OLDMANS TWP. -- Racism remains a problem in America, but there is something even worse.
"It is not racism that is the most evil and catastrophic and most damaging force that has plagued America," keynote speaker Larry M. Morris told those attending the Salem County Branch of the NAACP's annual Freedom Fund Banquet Saturday.
It is "the acceptance (of racism) and the silence of good people who know better, but who enjoyed the privilege that it brings and the convenience that came with it."
He calls it "convenient neutrality" -- people who, behind closed doors, agree that racism must be stamped out, but in public do nothing to stop it.
Morris said from the time African-Americans were first brought to the Colonies as slaves "there were many, many people who thought it was wrong but for all intent and purposes, kept silent," Morris said.
Throughout the centuries African-Americans were promised that if they were just patient, freedom and equality would come. They have been told to appreciate what they have, according to Morris.
"The story of people of color in America should be some of the most proud stories told of enduring strength and perseverance," said Morris. "Yet in 2015 there are still too many stories of African-Americans being treated with disrespect and indignation."
He said President Barack Obama is an example.
"The attack on our president is not because he was born in Hawaii or because he is a Democrat or because his name is different. This particular attack on this particular president is because he is black ...," Morris said.
Morris said those who know racism is wrong, but do nothing about it, are basically accepting it and could be, in some way, held accountable for it.
Morris said we are better than that. Through coalitions, change can continue in America.
He emphasized the importance of setting the right example for children and holding schools and politicians accountable.
"If we are going to turn the corner in America. It is going to be as a result of coalitions being formed and relationships built and renewed," Morris said. "We are all in this together."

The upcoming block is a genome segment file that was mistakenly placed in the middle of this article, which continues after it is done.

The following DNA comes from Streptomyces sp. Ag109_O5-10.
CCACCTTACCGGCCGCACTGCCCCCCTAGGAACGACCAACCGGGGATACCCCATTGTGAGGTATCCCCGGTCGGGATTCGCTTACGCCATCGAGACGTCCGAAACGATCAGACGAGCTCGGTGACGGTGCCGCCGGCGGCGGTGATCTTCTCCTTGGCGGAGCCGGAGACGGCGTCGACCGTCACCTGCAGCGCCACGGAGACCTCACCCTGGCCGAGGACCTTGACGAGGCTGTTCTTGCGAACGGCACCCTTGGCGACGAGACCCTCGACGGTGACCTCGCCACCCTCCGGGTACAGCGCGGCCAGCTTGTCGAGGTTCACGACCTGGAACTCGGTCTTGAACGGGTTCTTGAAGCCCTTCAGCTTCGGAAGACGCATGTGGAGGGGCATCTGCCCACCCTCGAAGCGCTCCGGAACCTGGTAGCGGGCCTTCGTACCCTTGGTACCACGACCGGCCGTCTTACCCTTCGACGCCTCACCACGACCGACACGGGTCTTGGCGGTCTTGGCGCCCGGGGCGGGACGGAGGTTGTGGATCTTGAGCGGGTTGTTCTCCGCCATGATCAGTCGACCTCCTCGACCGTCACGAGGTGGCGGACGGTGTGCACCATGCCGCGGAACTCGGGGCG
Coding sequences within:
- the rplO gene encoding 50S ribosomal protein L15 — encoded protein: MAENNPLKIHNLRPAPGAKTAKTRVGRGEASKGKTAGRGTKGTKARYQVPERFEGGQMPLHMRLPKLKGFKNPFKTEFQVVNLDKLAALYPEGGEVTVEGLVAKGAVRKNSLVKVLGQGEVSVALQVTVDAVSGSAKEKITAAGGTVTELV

Morris is director of constituent services for U.S. Rep. John Carney, (D-Delaware). He also served on Carney's staff when Carney was Delaware's lieutenant governor.
He noted how growing up in Bridgeton he saw firsthand how people of different races could live as trusted friends. Morris' family and the Facemyer family formed a bond that some five decades later remains strong, Morris said.
Honorees at the banquet were each selected for the impact they are making on their community.
They included Rev. Anthony Rocco, Religious Service Award; Carneys Point Police Chief Gerald Krivda, Law and Public Safety Award; Loray Greene, Community Service Award; and Dennis Thomas Sr., Education Award.
Rocco is pastor of Spirit Life Fellowship Church in Salem which operates the Oasis Soup Kitchen.
Krivda is a county native. He joined the Carneys Point Police Department in 1997 and rose through the ranks, being named chief in March 2014.
Greene is the "first lady" of Salem's Mt. Hope United Methodist Church in Salem, the wife of pastor Pastor Leonard Greene. Her active role in the church and community touches many lives.
Thomas is a Salem High School and Rutgers University graduate. He now teaches at Salem High School and head football coach where he is a role model for students at the school.
The NAACP also recognized to leaders of the future.
Local "rising stars" were Christian Brown, a senior at Woodstown High School, and Tiasia Tatem, a senior at Salem High School.
Salem County Prosecutor John T. Lenahan presented the Salem County Human Relations Advisory Board's unsung hero award to Stephen Bagwell of Penns Grove. Lenahan said the award goes to a person who "on a daily basis quietly makes a difference in their community."
Lamar Bagwell accepted the award on behalf of his father.
Local NAACP President Ken Braxton reminded those attending that new members are always being sought to join the local branch. The group meets the fourth Monday of each month at Mt. ion Baptist Church, Grieves Parkway, Salem.
Proceeds from ticket sales at the banquet go toward student scholarships.
For information on the Salem County NAACP, contact Braxton at 856-769-1575.